If you’ve been around the Lightroom community over the last week, you’ve probably heard a lot of chatter and even more confusion about Lightroom’s new Local mode. It was all started by an email from Matt K entitled “Goodbye Lightroom Classic” (which was actually about selling his new Lightroom course… don’t worry, Lightroom Classic isn’t going anywhere).
Every photographer has different needs, workflows, and opinions, so in this post, we will give a comprehensive overview of the pros and cons of Lightroom’s new Local mode as it stands today to help you make the right decision for your personal Lightroom workflow. We’ll update this post as new features are added, so even if it’s not the right choice for you today, it may be in the future.
(TL;DR – I believe it’s too soon for most Classic users, but read on to learn why.)
What’s the difference between Lightroom and Lightroom Classic?
I’m sure you know that there are two different desktop versions of Lightroom, and yes, the naming is confusing. The traditional folder-based version of Lightroom has been around since 2006, first as a public beta, then just called Lightroom, and then renamed to Lightroom Classic in 2017. And there’s also the version that was first released in 2017, initially called Lightroom CC, and now just known as Lightroom (or more accurately, Lightroom Desktop, because it’s actually just one element of the cloud-based Lightroom ecosystem which has apps for Desktop, Mobile, and Web).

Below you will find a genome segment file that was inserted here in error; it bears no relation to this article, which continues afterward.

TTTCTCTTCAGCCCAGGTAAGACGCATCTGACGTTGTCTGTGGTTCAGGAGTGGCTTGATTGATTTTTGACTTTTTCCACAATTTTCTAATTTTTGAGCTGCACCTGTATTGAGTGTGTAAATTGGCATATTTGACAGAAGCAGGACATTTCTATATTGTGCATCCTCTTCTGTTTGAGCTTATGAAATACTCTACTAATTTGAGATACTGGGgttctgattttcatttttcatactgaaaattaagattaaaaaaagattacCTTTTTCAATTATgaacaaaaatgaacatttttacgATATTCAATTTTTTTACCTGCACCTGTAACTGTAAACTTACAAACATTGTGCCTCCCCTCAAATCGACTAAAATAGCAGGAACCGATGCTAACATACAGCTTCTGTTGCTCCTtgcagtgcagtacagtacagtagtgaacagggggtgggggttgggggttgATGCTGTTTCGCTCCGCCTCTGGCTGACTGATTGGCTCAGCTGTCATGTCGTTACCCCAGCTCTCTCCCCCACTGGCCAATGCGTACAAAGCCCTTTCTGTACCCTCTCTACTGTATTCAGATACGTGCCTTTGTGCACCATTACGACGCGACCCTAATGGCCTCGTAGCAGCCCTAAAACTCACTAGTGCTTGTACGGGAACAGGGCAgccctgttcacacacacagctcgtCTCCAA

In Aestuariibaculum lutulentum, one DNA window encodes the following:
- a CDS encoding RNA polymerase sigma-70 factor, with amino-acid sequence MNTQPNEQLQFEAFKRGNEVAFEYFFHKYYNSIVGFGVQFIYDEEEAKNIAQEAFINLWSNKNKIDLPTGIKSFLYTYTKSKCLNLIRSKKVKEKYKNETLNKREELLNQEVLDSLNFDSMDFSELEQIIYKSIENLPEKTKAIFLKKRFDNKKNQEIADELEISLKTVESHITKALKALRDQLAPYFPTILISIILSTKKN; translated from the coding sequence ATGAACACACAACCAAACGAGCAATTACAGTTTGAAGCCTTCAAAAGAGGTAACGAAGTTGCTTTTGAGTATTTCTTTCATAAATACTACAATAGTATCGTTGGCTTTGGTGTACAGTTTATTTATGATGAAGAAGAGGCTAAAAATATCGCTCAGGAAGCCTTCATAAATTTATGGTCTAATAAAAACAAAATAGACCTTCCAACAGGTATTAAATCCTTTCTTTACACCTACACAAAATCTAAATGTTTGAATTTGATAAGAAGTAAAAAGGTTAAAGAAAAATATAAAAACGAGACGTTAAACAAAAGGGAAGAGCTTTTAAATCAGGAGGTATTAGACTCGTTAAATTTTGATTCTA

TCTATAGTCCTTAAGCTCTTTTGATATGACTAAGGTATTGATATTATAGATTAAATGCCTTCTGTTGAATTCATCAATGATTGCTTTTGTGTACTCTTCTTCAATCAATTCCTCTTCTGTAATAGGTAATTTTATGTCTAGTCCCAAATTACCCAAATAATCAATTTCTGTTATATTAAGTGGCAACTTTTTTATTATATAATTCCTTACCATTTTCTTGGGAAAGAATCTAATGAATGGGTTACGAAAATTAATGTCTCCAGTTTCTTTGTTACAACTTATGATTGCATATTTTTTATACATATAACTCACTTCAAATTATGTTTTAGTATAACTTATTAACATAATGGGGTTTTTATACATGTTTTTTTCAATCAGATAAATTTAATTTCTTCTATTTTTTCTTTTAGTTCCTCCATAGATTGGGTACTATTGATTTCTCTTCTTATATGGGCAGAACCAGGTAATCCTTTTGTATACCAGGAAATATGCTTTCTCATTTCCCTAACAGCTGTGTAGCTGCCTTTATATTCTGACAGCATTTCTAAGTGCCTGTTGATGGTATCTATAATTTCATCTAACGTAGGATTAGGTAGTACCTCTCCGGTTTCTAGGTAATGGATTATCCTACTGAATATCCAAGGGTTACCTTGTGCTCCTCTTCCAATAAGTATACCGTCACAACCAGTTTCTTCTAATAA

Until a couple of months ago, Lightroom Desktop was entirely cloud-based… your photos were stored in the cloud and could be accessed from any of your devices. When it was first released in 2017, it didn’t have all of the editing features, so some people considered it dumbed-down. It’s grown up since then, and almost all of Lightroom Classic’s editing controls are now available.
In the October release of Lightroom Desktop, a new Local feature was introduced, which allows you to work on files stored on your local hard drive rather than uploading them all to the cloud. We wrote about it here on release date, and at the same time, we released our Adobe Lightroom – Edit on the Go book, which has been completely rewritten to incorporate this new feature.
Lightroom Desktop’s Local mode is a bit of a mouthful, so let’s call it Lightroom Local for simplicity…
What’s the advantage of Lightroom Local?
It’s a lightweight file browser that allows you to browse and edit the photos stored in folders on your hard drive. That means there’s no import process (if the photos have already been copied to your hard drive) and no catalog, so there are no more “missing files.” It’s also much newer software, so it has fewer bugs, and it’s much simpler to learn. It has the same sliders as Lightroom Classic. They’re arranged into slightly different groupings, but personally, I prefer Lightroom Desktop’s interface with its collapsible sub-panels for more advanced features.
It sounds great, so what’s the downside?